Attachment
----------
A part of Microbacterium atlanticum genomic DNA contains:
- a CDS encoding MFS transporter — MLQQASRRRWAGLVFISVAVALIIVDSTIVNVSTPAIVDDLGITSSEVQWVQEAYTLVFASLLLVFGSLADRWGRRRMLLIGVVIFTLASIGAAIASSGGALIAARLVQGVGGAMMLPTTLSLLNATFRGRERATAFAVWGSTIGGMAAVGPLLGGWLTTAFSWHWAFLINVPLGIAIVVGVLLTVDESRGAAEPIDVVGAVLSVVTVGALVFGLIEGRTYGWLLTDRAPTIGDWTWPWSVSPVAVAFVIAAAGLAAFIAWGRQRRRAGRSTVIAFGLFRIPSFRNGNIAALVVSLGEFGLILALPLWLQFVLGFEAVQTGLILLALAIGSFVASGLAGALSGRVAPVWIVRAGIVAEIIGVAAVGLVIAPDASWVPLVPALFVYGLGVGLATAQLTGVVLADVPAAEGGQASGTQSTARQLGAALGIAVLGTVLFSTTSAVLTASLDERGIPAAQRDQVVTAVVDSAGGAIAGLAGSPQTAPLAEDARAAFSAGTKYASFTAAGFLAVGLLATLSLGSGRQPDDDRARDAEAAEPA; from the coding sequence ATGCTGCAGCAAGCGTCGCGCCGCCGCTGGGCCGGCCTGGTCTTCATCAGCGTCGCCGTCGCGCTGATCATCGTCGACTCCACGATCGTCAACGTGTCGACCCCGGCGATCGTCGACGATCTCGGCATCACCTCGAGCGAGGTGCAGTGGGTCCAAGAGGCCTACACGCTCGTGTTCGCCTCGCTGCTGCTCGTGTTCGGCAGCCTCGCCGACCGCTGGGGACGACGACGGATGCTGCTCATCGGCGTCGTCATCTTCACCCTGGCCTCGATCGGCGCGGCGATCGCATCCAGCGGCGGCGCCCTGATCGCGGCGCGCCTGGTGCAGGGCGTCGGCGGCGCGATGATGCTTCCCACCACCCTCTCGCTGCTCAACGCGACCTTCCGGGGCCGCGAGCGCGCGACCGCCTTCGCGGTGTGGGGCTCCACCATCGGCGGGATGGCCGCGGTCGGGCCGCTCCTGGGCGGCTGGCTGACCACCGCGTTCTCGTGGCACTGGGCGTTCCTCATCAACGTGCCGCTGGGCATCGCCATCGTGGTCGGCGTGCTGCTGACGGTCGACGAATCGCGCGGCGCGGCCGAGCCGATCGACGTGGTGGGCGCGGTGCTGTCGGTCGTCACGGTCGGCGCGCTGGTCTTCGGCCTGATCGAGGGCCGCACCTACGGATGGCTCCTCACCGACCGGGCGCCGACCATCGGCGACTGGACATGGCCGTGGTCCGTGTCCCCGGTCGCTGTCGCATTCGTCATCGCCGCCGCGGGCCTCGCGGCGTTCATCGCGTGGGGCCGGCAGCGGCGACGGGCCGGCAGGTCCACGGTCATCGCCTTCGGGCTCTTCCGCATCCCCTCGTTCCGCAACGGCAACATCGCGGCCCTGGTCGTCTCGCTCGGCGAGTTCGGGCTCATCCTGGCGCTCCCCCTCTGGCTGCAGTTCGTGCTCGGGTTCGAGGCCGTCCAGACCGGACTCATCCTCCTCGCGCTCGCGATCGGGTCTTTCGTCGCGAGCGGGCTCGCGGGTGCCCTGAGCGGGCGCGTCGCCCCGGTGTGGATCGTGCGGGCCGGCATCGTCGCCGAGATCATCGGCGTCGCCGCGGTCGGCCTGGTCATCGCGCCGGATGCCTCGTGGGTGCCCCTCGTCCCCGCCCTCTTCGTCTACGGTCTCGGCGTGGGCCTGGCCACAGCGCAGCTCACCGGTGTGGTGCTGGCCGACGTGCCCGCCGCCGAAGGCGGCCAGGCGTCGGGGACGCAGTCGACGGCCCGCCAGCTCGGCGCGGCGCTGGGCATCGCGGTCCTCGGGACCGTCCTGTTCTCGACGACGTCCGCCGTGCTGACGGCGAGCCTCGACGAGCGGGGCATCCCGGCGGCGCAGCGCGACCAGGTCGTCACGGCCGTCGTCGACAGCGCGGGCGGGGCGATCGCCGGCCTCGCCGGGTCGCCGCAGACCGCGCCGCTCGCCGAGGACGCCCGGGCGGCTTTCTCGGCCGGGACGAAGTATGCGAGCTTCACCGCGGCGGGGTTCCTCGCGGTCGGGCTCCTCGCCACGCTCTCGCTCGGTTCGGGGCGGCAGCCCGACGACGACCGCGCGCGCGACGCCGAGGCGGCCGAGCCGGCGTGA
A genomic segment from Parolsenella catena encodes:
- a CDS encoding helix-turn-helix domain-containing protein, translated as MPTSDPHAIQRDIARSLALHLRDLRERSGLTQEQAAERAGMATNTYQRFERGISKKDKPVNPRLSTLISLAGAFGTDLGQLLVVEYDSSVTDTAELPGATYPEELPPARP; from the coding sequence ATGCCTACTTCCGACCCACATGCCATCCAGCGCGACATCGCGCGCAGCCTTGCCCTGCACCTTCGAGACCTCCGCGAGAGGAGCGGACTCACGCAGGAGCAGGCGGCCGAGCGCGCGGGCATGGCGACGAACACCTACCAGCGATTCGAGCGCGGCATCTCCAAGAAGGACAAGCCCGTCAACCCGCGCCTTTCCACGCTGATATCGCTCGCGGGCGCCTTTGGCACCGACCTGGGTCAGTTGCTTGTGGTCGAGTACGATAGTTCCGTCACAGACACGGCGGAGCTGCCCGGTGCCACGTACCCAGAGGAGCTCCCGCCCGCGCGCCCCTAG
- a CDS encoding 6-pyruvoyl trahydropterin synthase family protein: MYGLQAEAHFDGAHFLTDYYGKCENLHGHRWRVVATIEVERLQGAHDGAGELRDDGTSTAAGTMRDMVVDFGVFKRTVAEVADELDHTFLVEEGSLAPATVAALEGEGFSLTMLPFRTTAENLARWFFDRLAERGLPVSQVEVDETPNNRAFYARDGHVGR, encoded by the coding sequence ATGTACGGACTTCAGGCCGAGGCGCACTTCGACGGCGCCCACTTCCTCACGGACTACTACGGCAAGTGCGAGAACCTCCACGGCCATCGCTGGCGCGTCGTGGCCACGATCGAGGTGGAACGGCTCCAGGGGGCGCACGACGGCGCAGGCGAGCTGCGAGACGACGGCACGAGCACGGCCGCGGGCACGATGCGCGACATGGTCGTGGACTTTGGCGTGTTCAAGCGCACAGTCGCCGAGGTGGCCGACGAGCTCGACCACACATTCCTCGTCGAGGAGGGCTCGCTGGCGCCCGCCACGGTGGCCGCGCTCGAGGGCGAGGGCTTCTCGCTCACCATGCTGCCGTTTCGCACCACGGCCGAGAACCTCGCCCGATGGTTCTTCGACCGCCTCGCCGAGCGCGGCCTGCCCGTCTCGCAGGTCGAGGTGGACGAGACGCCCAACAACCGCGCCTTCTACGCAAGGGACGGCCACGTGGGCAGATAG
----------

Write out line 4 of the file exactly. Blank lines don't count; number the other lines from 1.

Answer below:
- a CDS encoding helix-turn-helix domain-containing protein, translated as MPTSDPHAIQRDIARSLALHLRDLRERSGLTQEQAAERAGMATNTYQRFERGISKKDKPVNPRLSTLISLAGAFGTDLGQLLVVEYDSSVTDTAELPGATYPEELPPARP; from the coding sequence ATGCCTACTTCCGACCCACATGCCATCCAGCGCGACATCGCGCGCAGCCTTGCCCTGCACCTTCGAGACCTCCGCGAGAGGAGCGGACTCACGCAGGAGCAGGCGGCCGAGCGCGCGGGCATGGCGACGAACACCTACCAGCGATTCGAGCGCGGCATCTCCAAGAAGGACAAGCCCGTCAACCCGCGCCTTTCCACGCTGATATCGCTCGCGGGCGCCTTTGGCACCGACCTGGGTCAGTTGCTTGTGGTCGAGTACGATAGTTCCGTCACAGACACGGCGGAGCTGCCCGGTGCCACGTACCCAGAGGAGCTCCCGCCCGCGCGCCCCTAG